Sparkly fillins included: THROWSOPEN. EPICHEROES. ANCHORAGE [M&A once set foot on its ground]. SCLERA [feisty! Woulda liked more of that]. ANEW/NEWT crossin. COUP, and "coop" in the 44-A clue.
Clues were nice and friendly. Helped keep the nanosecond-o-meter at bay.

Thanx for the fun, Mr. Sessa. Cute revealer.

Masked & Anonymo3Us


Aelurus 12:16 PM  

Rex, I also like your coined verb for this puzzle--it Mondayed very well.

@Petsounds, @Dcubed - for the first time I raced through the puzzle instead of sauntering and looking around. I solve weekdays on the NYT app on my iPad and found all that speed resulted in letters going in squares they had no business in. Also not noticing some of the words if I filled in sections with all acrosses or all downs. I was quite fast but on the whole I'll take the amble.

Two new words for me: COTE as pigeon coop and the hockey DEKE. The Columbia Journalism Review has an interesting article on "deke" etymology (and the bonus "Potemkin"). I don't know how to make a tiny URL, but this one isn't a paragraph:


Agree with those who abhorred the clue for ARSENIO HALL.

Didn't we have SCLERA last week?

@RAD2626 - There's a Claymation Christmas? Will look that up. Adore Nick Park's Wallace and Gromit.

Geezer 12:17 PM  

Observation, not a criticism: The theme works visually but not orally.

pabloinnh 12:47 PM  

Our local large hardware store with the post office in the back is now an Ace Hardware in the back and a pizza restaurant in the front. The post office is still there but has been partitioned off. Since I was our maintenance person for thirty years, I've spent more than my fair share of time in hardware stores. One of them used to have a cartoon cut out from a magazine by the cash register which summed up many of my experiences--

Customer: I need a, I'm not sure what you call this thing, but it has threads on the bottom and a thingie on top and it goes in the back of something with a slot in it.

Hardware guy: Half inch or three quarter?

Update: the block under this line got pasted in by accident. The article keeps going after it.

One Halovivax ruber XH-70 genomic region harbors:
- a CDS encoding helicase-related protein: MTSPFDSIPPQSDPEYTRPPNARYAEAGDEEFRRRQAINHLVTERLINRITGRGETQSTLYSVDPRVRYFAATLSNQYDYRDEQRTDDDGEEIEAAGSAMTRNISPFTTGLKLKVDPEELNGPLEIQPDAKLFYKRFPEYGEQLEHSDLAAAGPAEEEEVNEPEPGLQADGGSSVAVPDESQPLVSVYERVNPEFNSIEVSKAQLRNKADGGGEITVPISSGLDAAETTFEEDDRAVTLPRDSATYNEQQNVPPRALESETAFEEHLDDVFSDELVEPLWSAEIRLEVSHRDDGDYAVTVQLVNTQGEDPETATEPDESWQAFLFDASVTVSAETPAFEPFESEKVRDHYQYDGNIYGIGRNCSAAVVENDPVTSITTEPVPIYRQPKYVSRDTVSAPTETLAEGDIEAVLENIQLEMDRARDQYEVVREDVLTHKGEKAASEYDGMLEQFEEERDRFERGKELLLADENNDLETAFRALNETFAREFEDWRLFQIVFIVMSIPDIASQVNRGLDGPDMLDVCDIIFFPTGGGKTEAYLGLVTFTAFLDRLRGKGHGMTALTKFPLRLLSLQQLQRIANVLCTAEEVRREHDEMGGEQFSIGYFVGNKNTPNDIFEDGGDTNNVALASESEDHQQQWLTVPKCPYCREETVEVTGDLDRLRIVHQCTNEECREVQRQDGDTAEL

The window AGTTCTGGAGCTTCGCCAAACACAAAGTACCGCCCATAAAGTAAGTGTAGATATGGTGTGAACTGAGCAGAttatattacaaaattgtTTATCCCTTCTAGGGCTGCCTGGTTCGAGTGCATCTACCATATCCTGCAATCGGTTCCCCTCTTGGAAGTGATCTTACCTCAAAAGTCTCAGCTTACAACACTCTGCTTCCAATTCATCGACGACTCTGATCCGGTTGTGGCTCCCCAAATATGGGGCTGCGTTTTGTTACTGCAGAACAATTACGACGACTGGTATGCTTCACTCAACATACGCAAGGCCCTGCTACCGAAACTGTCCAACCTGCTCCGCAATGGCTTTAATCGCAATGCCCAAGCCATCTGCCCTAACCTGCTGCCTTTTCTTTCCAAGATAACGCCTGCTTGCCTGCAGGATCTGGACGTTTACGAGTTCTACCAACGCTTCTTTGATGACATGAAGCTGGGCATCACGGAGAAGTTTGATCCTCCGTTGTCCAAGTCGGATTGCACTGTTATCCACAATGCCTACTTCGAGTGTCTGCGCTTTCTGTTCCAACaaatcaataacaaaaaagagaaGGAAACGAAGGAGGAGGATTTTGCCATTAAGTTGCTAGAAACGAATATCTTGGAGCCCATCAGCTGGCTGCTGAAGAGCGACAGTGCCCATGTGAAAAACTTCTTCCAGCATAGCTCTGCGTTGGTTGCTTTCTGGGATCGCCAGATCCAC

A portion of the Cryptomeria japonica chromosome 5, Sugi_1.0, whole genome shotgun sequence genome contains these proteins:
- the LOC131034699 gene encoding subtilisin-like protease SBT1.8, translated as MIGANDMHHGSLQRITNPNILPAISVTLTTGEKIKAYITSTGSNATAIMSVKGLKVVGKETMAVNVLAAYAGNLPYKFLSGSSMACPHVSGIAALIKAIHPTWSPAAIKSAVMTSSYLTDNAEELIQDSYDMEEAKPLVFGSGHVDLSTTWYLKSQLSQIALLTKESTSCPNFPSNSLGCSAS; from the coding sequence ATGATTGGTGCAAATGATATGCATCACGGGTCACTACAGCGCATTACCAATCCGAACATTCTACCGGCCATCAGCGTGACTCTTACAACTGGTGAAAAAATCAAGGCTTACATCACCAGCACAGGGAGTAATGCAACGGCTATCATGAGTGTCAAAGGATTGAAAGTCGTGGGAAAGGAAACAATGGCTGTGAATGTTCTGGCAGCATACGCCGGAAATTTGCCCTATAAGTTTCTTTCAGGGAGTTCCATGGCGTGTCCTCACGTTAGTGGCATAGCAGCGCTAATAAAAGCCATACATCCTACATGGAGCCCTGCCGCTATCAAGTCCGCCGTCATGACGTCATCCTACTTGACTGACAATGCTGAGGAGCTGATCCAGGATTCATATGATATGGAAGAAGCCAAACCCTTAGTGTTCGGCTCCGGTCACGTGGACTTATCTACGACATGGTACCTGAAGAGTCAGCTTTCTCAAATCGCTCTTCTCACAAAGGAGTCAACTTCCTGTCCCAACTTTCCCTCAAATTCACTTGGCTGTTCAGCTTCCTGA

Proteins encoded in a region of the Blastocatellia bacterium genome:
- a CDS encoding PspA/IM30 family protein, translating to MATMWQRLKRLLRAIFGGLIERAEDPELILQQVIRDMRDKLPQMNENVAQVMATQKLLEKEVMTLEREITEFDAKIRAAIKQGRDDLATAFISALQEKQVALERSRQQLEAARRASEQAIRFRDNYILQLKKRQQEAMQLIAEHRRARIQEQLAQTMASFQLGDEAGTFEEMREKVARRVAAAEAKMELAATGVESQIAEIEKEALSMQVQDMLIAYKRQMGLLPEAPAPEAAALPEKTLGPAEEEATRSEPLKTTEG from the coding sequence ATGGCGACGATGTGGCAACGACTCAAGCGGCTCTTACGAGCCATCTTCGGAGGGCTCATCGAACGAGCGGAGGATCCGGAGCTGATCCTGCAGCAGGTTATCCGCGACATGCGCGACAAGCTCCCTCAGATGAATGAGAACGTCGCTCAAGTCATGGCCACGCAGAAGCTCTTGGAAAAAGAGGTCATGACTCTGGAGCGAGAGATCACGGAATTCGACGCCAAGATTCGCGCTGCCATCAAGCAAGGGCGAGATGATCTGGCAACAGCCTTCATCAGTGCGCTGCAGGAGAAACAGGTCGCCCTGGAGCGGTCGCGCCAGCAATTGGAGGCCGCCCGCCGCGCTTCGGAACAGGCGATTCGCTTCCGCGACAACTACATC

@Awlurus-I always thought DEKE was short for "decoy". Are you saying it's something else? Egad.

kitshef 12:54 PM  

Bought a four-pack of toilet paper at Whole Foods today. Normally not a significant act, but first time I have seen toilet paper in any store since February 25.

@Anon 11:42 - the younger version spells it differently.

Birchbark 12:59 PM  

@Carola (11:20) -- Osseo, home of The Norske Nook, is actually about 100 miles southeast of here. My sister stops in for their pies on road trips, so they must be good. I've seen the sign but haven't been there.

We were at the ACE HARDWARE in Osceola, about fifteen minutes north, just on the other side of the St. Croix River. It's cut from the same cloth @Joaquin, @webwinger, and @Z described -- a great family business which has most of what you need, unless you need pie.

Anonymous 1:00 PM  

Thank you for the comment about our current president. Sometimes I feel like I’m the only one who thinks that way. How can half the country support him?

Teedmn 1:02 PM  

These thingS HAPPEN, but they don't always fit into the grid.

10D had me thinking of "The Night Before Christmas" when the sash is THROWn up.

ROVER and DOGMA, har.

Thanks, Ed Sessa for a Monday puzzle that was anything but HO-HUM.

Anonymous 1:24 PM  

@Anon 11:42 - the younger version spells it differently.

oops! I guess my eyeballs need a cleaning. OTOH, I swear I've seen it spelled the 'no A' way on the telly.


it's no where near half. the true Trumpsters amount to about 30%, if that.

Frog Prince Kisser 1:28 PM  

@ The Big House 7:58 AM